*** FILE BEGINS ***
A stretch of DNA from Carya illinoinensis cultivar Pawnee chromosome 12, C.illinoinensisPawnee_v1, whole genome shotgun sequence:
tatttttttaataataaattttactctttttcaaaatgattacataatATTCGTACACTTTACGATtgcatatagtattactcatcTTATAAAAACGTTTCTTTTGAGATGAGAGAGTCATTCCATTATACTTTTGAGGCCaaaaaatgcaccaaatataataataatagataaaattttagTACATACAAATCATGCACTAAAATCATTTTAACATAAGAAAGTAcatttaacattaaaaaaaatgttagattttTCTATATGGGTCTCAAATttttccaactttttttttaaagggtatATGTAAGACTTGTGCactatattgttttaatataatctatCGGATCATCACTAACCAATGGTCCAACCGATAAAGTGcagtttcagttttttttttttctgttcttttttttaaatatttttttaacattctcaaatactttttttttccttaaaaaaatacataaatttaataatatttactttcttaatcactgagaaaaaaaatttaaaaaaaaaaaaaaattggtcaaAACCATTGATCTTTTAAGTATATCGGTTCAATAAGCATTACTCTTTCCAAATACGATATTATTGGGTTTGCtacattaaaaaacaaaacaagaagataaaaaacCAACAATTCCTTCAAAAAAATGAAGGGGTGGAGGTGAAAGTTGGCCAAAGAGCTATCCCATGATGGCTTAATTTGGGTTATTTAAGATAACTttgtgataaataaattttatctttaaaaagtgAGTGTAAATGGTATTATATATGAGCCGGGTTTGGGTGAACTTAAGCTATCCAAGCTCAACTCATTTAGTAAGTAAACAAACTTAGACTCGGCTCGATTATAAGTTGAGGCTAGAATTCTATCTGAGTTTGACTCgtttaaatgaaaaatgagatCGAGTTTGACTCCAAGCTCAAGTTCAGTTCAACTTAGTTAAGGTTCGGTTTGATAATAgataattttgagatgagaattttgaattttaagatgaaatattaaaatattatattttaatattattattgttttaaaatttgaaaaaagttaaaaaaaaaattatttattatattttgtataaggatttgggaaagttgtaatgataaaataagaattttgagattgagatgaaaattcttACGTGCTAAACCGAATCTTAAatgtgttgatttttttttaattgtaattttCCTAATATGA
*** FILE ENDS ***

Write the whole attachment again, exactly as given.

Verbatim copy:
A stretch of DNA from Carya illinoinensis cultivar Pawnee chromosome 12, C.illinoinensisPawnee_v1, whole genome shotgun sequence:
tatttttttaataataaattttactctttttcaaaatgattacataatATTCGTACACTTTACGATtgcatatagtattactcatcTTATAAAAACGTTTCTTTTGAGATGAGAGAGTCATTCCATTATACTTTTGAGGCCaaaaaatgcaccaaatataataataatagataaaattttagTACATACAAATCATGCACTAAAATCATTTTAACATAAGAAAGTAcatttaacattaaaaaaaatgttagattttTCTATATGGGTCTCAAATttttccaactttttttttaaagggtatATGTAAGACTTGTGCactatattgttttaatataatctatCGGATCATCACTAACCAATGGTCCAACCGATAAAGTGcagtttcagttttttttttttctgttcttttttttaaatatttttttaacattctcaaatactttttttttccttaaaaaaatacataaatttaataatatttactttcttaatcactgagaaaaaaaatttaaaaaaaaaaaaaaattggtcaaAACCATTGATCTTTTAAGTATATCGGTTCAATAAGCATTACTCTTTCCAAATACGATATTATTGGGTTTGCtacattaaaaaacaaaacaagaagataaaaaacCAACAATTCCTTCAAAAAAATGAAGGGGTGGAGGTGAAAGTTGGCCAAAGAGCTATCCCATGATGGCTTAATTTGGGTTATTTAAGATAACTttgtgataaataaattttatctttaaaaagtgAGTGTAAATGGTATTATATATGAGCCGGGTTTGGGTGAACTTAAGCTATCCAAGCTCAACTCATTTAGTAAGTAAACAAACTTAGACTCGGCTCGATTATAAGTTGAGGCTAGAATTCTATCTGAGTTTGACTCgtttaaatgaaaaatgagatCGAGTTTGACTCCAAGCTCAAGTTCAGTTCAACTTAGTTAAGGTTCGGTTTGATAATAgataattttgagatgagaattttgaattttaagatgaaatattaaaatattatattttaatattattattgttttaaaatttgaaaaaagttaaaaaaaaaattatttattatattttgtataaggatttgggaaagttgtaatgataaaataagaattttgagattgagatgaaaattcttACGTGCTAAACCGAATCTTAAatgtgttgatttttttttaattgtaattttCCTAATATGA